I made the mistake last night of recording the BBC2 Margaret Thatcher drama on Sky + to watch over the weekend but then watched it when I got home. That makes me very bleary eyed after a 6am start this morning.
However, I have no regrets. There are lots of us here today for the very important Autism Private Members Bill (more on that later if the Government don’t play ball) and it has been fascinating to listen to more experienced members re-living their memories of that time.
For instance, one very important fact the TV programme didn’t show, was that the last person to see Margaret Thatcher in the fateful line of cabinet interviews was in fact Frank Field MP, the Labour member for Birkenhead.
Frank walked to Downing Street, past the gatekeeper on the door, Norman Tebbit, and gave it to Margaret as it was. It was that final interview which influenced the Prime Minister and set the course.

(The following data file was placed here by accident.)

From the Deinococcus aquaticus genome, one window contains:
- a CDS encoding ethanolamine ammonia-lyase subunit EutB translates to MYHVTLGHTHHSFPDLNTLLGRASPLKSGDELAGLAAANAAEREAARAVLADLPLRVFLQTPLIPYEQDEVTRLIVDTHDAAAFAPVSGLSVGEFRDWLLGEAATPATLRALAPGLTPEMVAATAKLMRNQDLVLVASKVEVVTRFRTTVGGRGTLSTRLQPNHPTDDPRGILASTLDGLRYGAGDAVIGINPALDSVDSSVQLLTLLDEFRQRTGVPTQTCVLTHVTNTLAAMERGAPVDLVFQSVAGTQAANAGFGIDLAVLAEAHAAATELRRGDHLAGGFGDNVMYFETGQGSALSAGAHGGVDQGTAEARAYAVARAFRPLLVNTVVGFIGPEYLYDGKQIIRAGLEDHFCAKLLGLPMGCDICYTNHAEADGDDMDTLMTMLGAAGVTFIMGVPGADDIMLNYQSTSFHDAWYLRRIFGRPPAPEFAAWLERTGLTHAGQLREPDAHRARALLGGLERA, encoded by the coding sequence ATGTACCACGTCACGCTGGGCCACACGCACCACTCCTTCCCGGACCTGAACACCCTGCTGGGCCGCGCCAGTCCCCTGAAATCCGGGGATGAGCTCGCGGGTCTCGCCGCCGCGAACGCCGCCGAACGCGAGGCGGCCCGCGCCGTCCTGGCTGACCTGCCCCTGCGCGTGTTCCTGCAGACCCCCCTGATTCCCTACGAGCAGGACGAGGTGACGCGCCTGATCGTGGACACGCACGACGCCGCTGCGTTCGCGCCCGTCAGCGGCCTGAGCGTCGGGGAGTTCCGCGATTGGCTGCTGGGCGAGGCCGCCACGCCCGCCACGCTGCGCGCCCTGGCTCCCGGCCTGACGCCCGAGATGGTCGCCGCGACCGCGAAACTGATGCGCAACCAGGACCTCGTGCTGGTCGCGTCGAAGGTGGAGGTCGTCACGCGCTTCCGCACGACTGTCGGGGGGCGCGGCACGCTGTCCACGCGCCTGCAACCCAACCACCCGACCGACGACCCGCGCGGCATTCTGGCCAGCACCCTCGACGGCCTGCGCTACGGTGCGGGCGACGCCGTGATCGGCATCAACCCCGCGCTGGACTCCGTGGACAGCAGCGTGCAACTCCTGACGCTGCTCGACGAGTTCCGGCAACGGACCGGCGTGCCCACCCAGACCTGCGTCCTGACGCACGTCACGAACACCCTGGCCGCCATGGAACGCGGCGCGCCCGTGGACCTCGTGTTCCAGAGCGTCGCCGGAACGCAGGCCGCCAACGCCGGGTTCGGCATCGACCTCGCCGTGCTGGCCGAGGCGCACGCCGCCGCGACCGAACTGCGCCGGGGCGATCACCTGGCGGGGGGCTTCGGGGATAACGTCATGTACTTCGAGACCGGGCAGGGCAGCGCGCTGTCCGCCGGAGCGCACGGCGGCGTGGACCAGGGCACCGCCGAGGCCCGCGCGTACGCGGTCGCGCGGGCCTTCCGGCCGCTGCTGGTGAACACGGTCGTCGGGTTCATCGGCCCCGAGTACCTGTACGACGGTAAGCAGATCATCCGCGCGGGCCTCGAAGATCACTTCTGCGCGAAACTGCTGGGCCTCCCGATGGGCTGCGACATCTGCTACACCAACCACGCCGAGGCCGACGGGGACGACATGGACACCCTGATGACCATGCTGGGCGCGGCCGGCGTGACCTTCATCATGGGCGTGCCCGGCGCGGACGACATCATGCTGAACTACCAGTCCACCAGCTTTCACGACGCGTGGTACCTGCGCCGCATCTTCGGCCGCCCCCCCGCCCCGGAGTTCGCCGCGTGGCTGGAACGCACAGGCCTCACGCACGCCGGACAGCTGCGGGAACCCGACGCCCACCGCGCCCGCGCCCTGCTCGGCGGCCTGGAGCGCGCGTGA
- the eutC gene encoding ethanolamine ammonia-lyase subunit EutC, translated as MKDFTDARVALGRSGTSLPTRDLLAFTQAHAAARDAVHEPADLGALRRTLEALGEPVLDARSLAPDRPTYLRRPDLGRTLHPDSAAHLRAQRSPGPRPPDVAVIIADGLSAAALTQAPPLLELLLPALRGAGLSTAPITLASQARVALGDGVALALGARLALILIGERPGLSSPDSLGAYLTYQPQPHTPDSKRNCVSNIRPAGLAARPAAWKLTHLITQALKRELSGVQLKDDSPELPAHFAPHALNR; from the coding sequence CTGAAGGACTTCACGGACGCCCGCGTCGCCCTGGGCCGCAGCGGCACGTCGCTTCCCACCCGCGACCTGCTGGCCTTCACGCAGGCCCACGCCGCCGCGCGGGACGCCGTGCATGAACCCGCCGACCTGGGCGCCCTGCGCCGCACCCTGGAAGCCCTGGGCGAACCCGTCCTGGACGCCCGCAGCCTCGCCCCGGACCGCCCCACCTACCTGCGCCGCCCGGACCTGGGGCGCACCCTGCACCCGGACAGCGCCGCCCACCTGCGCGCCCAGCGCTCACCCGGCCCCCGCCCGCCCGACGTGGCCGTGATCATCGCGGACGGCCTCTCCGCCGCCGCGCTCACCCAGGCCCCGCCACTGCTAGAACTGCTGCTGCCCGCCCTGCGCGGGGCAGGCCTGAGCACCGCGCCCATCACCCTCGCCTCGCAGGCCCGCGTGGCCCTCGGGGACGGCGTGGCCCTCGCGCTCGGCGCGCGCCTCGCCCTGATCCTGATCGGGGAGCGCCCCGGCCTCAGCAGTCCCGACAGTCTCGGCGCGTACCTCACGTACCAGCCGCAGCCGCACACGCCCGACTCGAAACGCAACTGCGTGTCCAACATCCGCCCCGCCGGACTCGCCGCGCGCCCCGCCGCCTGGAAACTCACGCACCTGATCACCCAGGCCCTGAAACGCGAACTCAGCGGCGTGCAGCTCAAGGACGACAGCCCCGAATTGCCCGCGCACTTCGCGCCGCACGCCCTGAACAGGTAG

Nick Hurd is sat next to me in the library as I write this, son of Douglas who featured rather woodenly in the programme, and who was with the PM during the night in Paris. We have been chatting about the Paris banquet thrown by Mitterrand and the ‘over and above’ courtesy, respect and care extended to Margaret at the banquet by George Bush Snr and all the other world leaders. A stark contrast to what was happening back home.
I have asked many this morning why they didn’t get their act together? Why was there no campaign? How was it all allowed to happen?
I couldn’t possibly blog the answers without betraying confidences however; the one thing of which I am sure is that in the midst of where good meets evil, right defies wrong and where justice strides down the corridors in which petty corruption hides in dark corners - the treatment metered out to people like Margaret Thatcher, Iain Duncan Smith and Tony Blair, those at the forefront in all moral and legislative battles, will always take place.
Much of what happens will remain secret and possibly no one other than those immediately involved will ever really know the real truth, despite the best efforts of the BBC.